The Rolling Stones were at their most torn and frayed in 1972. Despite their status as tax exiles and the prominent addiction problems of guitarists Keith Richards and Mick Taylor, the band still managed to create their masterpiece, Exile on Main Street, in the basement of a French chateau. The lineups of each song varied wildly, and the album has a muddy and raw sound due to the relatively inhospitable conditions of recording in a space not meant for rock and roll.
None of those factors mattered, however, as Exile found the Stones at the ideal nexus between creative exploration and charmingly scuzzy imperfection. From country tracks like ‘Sweet Virginia‘ to harried rock and roll tunes like ‘All Down the Line’, the album radiates with its own singular sound that mixes in the best of blues, rock, soul, gospel, and everything in between.
The height of that sound, and perhaps the ultimate highlight of the album, is ‘Tumbling Dice’. The whiskey-soaked romp that warns of cheating women and “low down bitching” by likening them to gamblers and sin-seekers is one of the most glorious nuggets in the Stones catalogue.
Featuring the classic guitar work of Richards, utilising the same open G tuning-4th fret capo combination that he would also use on ‘Happy’, ‘Tumbling Dice’ is the platonic ideal of a Rolling Stones song.
Despite their legendarily ramshackle nature of producing Exile, the Stones were still able to commit to a tour and a number of promotional appearances. One of those came with the German television programme Beat-Club, a famous platform where artists like the Grateful Dead and Deep Purple could raise their international profiles.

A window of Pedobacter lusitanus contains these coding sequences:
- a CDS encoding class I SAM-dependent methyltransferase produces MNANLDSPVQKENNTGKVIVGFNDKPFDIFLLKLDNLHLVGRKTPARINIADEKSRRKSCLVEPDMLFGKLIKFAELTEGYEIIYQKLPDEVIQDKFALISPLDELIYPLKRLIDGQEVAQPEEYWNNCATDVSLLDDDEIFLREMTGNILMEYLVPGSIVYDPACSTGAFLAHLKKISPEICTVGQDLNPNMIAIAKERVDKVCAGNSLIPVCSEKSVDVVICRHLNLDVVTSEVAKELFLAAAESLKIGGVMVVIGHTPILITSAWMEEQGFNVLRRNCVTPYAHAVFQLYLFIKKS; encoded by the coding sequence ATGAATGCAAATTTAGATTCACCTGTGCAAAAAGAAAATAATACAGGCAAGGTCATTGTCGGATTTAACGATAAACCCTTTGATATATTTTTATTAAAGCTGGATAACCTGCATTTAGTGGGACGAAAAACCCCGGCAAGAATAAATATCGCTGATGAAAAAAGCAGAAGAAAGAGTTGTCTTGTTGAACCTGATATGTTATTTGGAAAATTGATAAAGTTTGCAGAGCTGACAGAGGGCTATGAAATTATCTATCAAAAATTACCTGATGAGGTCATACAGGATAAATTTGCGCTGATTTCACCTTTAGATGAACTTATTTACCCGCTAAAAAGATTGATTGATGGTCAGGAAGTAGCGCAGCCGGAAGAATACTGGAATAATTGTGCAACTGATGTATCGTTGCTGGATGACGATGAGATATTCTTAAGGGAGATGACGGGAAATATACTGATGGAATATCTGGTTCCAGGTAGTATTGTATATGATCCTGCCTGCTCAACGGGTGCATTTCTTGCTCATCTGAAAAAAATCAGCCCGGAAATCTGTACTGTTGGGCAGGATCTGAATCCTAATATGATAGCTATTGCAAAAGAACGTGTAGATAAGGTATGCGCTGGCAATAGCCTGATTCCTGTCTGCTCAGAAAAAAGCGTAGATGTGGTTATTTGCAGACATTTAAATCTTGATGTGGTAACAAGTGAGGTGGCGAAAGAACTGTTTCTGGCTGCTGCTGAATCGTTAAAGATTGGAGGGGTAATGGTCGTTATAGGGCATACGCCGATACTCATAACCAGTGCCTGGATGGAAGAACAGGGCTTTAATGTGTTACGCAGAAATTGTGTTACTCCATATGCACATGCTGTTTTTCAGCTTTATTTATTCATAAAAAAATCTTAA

The Stones’ appearance on Beat-Club is actually a pretaped studio performance that the band did over a thousand kilometres away in Montreux, Switzerland, home of the world-famous Montreux Jazz Festival. The Stones might not have been playing the jazz festival, but they bring their own sense of indelible groove to their live take on ‘Tumbling Dice’.
Slowed down from the energetic tempo of the original, this version of ‘Tumbling Dice’ focuses on the rough and ready chemistry of the band as a group entity. Mick Jagger, usually a composed and methodical frontman, throws in a number of alternate lines and seemingly improvised vocal flourishes, setting a precedent that would be repeated on future live performances of the song. Richards and Taylor trade licks, incorporating the weaving style of playing that was rarely used during this era of the group. Charlie Watts and Bill Wyman are steady as ever, never sacrificing the groove for flash or fills.
Check out the performance of ‘Tumbling Dice’ live at Montreux down below.